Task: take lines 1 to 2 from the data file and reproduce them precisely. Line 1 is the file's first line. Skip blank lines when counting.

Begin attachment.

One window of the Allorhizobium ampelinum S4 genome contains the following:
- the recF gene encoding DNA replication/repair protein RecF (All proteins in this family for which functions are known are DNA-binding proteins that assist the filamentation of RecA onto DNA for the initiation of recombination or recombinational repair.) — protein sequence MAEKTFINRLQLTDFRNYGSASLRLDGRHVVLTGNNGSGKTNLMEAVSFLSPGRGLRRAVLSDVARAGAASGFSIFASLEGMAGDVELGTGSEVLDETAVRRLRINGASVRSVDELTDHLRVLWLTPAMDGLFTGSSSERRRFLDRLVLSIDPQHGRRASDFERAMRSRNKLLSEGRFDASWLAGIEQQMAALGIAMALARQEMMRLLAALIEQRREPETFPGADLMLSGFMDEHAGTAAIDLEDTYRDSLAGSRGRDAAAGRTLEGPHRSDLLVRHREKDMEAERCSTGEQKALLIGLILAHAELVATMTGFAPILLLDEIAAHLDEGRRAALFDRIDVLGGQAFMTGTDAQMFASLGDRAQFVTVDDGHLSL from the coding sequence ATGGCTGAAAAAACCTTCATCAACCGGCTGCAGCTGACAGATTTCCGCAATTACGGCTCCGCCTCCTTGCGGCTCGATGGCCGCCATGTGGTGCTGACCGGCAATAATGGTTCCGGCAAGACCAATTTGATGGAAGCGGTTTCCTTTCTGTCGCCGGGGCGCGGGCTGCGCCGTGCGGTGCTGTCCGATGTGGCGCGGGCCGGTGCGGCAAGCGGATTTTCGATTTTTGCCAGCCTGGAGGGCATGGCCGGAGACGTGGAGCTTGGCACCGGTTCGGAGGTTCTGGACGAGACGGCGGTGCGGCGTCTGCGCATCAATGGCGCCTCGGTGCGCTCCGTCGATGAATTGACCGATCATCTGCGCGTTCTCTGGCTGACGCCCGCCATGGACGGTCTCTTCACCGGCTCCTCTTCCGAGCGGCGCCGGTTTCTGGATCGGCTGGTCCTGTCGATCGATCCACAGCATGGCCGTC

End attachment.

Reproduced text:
One window of the Allorhizobium ampelinum S4 genome contains the following:
- the recF gene encoding DNA replication/repair protein RecF (All proteins in this family for which functions are known are DNA-binding proteins that assist the filamentation of RecA onto DNA for the initiation of recombination or recombinational repair.) — protein sequence MAEKTFINRLQLTDFRNYGSASLRLDGRHVVLTGNNGSGKTNLMEAVSFLSPGRGLRRAVLSDVARAGAASGFSIFASLEGMAGDVELGTGSEVLDETAVRRLRINGASVRSVDELTDHLRVLWLTPAMDGLFTGSSSERRRFLDRLVLSIDPQHGRRASDFERAMRSRNKLLSEGRFDASWLAGIEQQMAALGIAMALARQEMMRLLAALIEQRREPETFPGADLMLSGFMDEHAGTAAIDLEDTYRDSLAGSRGRDAAAGRTLEGPHRSDLLVRHREKDMEAERCSTGEQKALLIGLILAHAELVATMTGFAPILLLDEIAAHLDEGRRAALFDRIDVLGGQAFMTGTDAQMFASLGDRAQFVTVDDGHLSL from the coding sequence ATGGCTGAAAAAACCTTCATCAACCGGCTGCAGCTGACAGATTTCCGCAATTACGGCTCCGCCTCCTTGCGGCTCGATGGCCGCCATGTGGTGCTGACCGGCAATAATGGTTCCGGCAAGACCAATTTGATGGAAGCGGTTTCCTTTCTGTCGCCGGGGCGCGGGCTGCGCCGTGCGGTGCTGTCCGATGTGGCGCGGGCCGGTGCGGCAAGCGGATTTTCGATTTTTGCCAGCCTGGAGGGCATGGCCGGAGACGTGGAGCTTGGCACCGGTTCGGAGGTTCTGGACGAGACGGCGGTGCGGCGTCTGCGCATCAATGGCGCCTCGGTGCGCTCCGTCGATGAATTGACCGATCATCTGCGCGTTCTCTGGCTGACGCCCGCCATGGACGGTCTCTTCACCGGCTCCTCTTCCGAGCGGCGCCGGTTTCTGGATCGGCTGGTCCTGTCGATCGATCCACAGCATGGCCGTC